An article by Obermeyer et al. in Science titled “Dissecting racial bias in an algorithm used to manage the health of populations,” found that the algorithm for a widely used risk assessment tool was significantly racially biased. This commercial algorithm, though unnamed in the study, is used by many health systems throughout the United States. It identifies patients who have complex medical needs for “high-risk care management” programs. The ultimate goal is to allocate resources in a cost-effective manner. This algorithm is often deemed by health systems as “the cornerstone of population health management efforts…improving outcomes and satisfaction while reducing costs.” Many health systems rely on it to identify individuals who will benefit most from additional medical resources.[v] The researchers found that at a certain risk score, Black patients are considerably sicker than White patients, and when correcting for this disparity, the number of Black patients identified as needing extra care would increase from 17.7 percent to 46.5 percent. Obermeyer and colleagues examined the inputs and outputs of the algorithm as well as the outcome data. They investigated how the algorithm was formed to ultimately reveal the mechanism that caused the racial disparity embedded in this risk assessment tool.

The central flaw perpetuating racial disparities in this algorithm was found to be what is known in data science as the “problem formulation” (which in this case, equates healthcare costs to health care needs).  Black patients spend less on healthcare due to structural barriers, discrimination, and distrust, all of which are well-documented issues. Therefore, the use of healthcare cost to predict healthcare needs in the algorithm perpetuates racial disparity. Relying on the algorithm to determine necessary care leads to Black patients receiving fewer services. The algorithm has a circular component: Black people forgoing necessary care in the past is used to predict they need less care in the present or future. Obermeyer et al. used different predictor variables which diminished the disparity. The unnamed manufacturer said it would consider this finding in future rounds of algorithm development. This research shows that the use of AI presents serious ethical breaches. The research was made possible because researchers had access to how the algorithm was formed. The algorithm “black box” relies on quality representative data and accurate predictor variables.[vi]            

It is imperative that the quality of data is representative of the actual population and takes into account the multitude of factors that contribute to, and significantly impact, health outcomes. While we will need counter-bias algorithm tests to correct for subtle systemic discrimination, we also need greater emphasis and training on institutionalized racism in medicine. AI as a tool could deepen and perpetuate racial bias if racial historical contexts are not considered in the construction and testing of the algorithms.[vii] Data sets must include minority and marginalized populations with attention to historical biases as well. Lastly, a concerted effort must be made to increase the diversity of AI engineers so the tools being developed do not merely represent the backgrounds and needs of select groups. This new frontier of AI in health care demands even greater regulatory oversight and concerted efforts to address the issues of implicit biases.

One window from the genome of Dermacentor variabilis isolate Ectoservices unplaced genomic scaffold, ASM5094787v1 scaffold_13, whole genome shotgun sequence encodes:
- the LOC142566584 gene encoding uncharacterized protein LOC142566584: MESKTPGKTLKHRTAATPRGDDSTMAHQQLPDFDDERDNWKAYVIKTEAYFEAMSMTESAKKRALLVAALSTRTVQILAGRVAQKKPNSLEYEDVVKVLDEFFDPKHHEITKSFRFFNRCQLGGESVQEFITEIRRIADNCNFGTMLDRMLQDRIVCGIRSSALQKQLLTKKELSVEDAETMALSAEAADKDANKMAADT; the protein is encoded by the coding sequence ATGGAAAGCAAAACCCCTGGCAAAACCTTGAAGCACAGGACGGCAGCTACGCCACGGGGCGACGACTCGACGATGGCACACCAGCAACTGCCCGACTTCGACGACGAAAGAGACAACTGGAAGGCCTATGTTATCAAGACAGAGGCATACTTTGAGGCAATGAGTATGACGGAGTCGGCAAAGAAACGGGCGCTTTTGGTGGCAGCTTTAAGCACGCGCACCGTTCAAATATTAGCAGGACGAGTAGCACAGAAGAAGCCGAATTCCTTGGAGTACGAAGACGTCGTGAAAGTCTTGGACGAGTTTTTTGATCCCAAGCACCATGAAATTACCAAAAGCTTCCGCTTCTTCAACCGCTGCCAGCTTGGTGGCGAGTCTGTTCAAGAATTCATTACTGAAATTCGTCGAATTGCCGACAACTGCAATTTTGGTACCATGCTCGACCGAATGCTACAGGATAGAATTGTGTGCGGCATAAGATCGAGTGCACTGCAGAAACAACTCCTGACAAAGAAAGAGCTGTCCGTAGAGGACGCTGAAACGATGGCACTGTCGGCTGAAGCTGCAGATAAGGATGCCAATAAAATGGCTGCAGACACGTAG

[i] Garg, Shikha, Lindsay Kim, Michael Whitaker, Alissa O’Halloran, Charisse Cummings, Rachel Holstein, Mila Prill, et al. Hospitalization Rates and Characteristics of Patients Hospitalized with Laboratory-Confirmed Coronavirus Disease 2019 — Covid-Net, 14 States, March 1–30, 2020. Center For Disease Control and Prevention (ePublished: April 8 2020).

[ii] Eligon, John, Audra  Burch, Dionne  Searcey, and Richard Oppel. "Black Americans Face Alarming Rates of

Coronavirus Infections in Some States." New York Times, April 7 2020.

[iii] Lujan, Heidi L., and Stephen E. DiCarlo. "Science Reflects History as Society Influences Science: Brief History of “Race,” “Race Correction,” and the Spirometer." Advances in Physiology Education 42, no. 2 (2018): 163-65. 

[iv] Yu, Kun-Hsing, and Isaac Kohane. "Framing the Challenges of Artificial Intelligence in Medicine." [In eng]. BMJ Qual Saf 28, no. 3 (Mar 2019): 238-41. 

[v] Obermeyer, Ziad, Brian Powers, Christine Vogeli, and Sendhil Mullainathan. "Dissecting Racial Bias in an Algorithm Used to Manage the Health of Populations." Science 366, no. 6464 (2019): 447-53.

[vi] Obermeyer, Ziad, Brian Powers, Christine Vogeli, and Sendhil Mullainathan. "Dissecting Racial Bias in an Algorithm Used to Manage the Health of Populations." Science 366, no. 6464 (2019): 447-53. 

[vii] Khullar, Dhruv. "A.I. Could Worsen Health Disparities." New York Times, Jauary 3 2019.

Article Details

AI, artificial intelligence, racism, public health disparity
How to Cite
Chase, A. C. (2020). Ethics of AI: Perpetuating Racial Inequalities in Healthcare Delivery and Patient Outcomes. Voices in Bioethics, 6.